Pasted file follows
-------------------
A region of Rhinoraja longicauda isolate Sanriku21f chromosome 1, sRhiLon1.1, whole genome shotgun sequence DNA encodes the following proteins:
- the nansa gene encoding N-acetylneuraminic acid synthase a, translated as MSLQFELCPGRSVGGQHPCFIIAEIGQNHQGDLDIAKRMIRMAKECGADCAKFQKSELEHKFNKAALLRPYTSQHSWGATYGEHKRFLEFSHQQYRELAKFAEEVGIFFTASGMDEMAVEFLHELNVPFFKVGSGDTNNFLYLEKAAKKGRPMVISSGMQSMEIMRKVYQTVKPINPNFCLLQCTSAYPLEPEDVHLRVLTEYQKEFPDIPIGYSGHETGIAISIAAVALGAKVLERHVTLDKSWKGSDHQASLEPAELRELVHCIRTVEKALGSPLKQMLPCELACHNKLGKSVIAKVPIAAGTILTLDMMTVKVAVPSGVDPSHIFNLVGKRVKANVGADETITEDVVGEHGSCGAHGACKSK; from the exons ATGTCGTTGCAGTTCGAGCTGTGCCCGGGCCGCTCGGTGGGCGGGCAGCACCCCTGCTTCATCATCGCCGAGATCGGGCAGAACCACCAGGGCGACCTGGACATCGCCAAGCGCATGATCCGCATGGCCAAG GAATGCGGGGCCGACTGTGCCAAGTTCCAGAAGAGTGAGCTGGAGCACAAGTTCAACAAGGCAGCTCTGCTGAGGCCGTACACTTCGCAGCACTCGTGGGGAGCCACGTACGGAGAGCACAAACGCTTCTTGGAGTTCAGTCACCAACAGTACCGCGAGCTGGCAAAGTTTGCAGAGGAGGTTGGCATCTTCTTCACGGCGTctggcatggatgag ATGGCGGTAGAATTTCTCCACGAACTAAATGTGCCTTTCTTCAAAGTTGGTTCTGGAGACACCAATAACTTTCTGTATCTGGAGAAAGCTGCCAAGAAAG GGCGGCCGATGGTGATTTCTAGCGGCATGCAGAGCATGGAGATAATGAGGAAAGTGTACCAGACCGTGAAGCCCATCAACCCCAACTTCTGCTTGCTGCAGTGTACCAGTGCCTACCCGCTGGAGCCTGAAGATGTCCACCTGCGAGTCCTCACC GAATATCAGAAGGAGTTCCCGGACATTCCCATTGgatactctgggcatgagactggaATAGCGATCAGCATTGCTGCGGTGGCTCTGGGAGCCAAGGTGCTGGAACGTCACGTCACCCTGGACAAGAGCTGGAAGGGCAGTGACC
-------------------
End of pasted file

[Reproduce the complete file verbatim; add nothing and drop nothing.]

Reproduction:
A region of Rhinoraja longicauda isolate Sanriku21f chromosome 1, sRhiLon1.1, whole genome shotgun sequence DNA encodes the following proteins:
- the nansa gene encoding N-acetylneuraminic acid synthase a, translated as MSLQFELCPGRSVGGQHPCFIIAEIGQNHQGDLDIAKRMIRMAKECGADCAKFQKSELEHKFNKAALLRPYTSQHSWGATYGEHKRFLEFSHQQYRELAKFAEEVGIFFTASGMDEMAVEFLHELNVPFFKVGSGDTNNFLYLEKAAKKGRPMVISSGMQSMEIMRKVYQTVKPINPNFCLLQCTSAYPLEPEDVHLRVLTEYQKEFPDIPIGYSGHETGIAISIAAVALGAKVLERHVTLDKSWKGSDHQASLEPAELRELVHCIRTVEKALGSPLKQMLPCELACHNKLGKSVIAKVPIAAGTILTLDMMTVKVAVPSGVDPSHIFNLVGKRVKANVGADETITEDVVGEHGSCGAHGACKSK; from the exons ATGTCGTTGCAGTTCGAGCTGTGCCCGGGCCGCTCGGTGGGCGGGCAGCACCCCTGCTTCATCATCGCCGAGATCGGGCAGAACCACCAGGGCGACCTGGACATCGCCAAGCGCATGATCCGCATGGCCAAG GAATGCGGGGCCGACTGTGCCAAGTTCCAGAAGAGTGAGCTGGAGCACAAGTTCAACAAGGCAGCTCTGCTGAGGCCGTACACTTCGCAGCACTCGTGGGGAGCCACGTACGGAGAGCACAAACGCTTCTTGGAGTTCAGTCACCAACAGTACCGCGAGCTGGCAAAGTTTGCAGAGGAGGTTGGCATCTTCTTCACGGCGTctggcatggatgag ATGGCGGTAGAATTTCTCCACGAACTAAATGTGCCTTTCTTCAAAGTTGGTTCTGGAGACACCAATAACTTTCTGTATCTGGAGAAAGCTGCCAAGAAAG GGCGGCCGATGGTGATTTCTAGCGGCATGCAGAGCATGGAGATAATGAGGAAAGTGTACCAGACCGTGAAGCCCATCAACCCCAACTTCTGCTTGCTGCAGTGTACCAGTGCCTACCCGCTGGAGCCTGAAGATGTCCACCTGCGAGTCCTCACC GAATATCAGAAGGAGTTCCCGGACATTCCCATTGgatactctgggcatgagactggaATAGCGATCAGCATTGCTGCGGTGGCTCTGGGAGCCAAGGTGCTGGAACGTCACGTCACCCTGGACAAGAGCTGGAAGGGCAGTGACC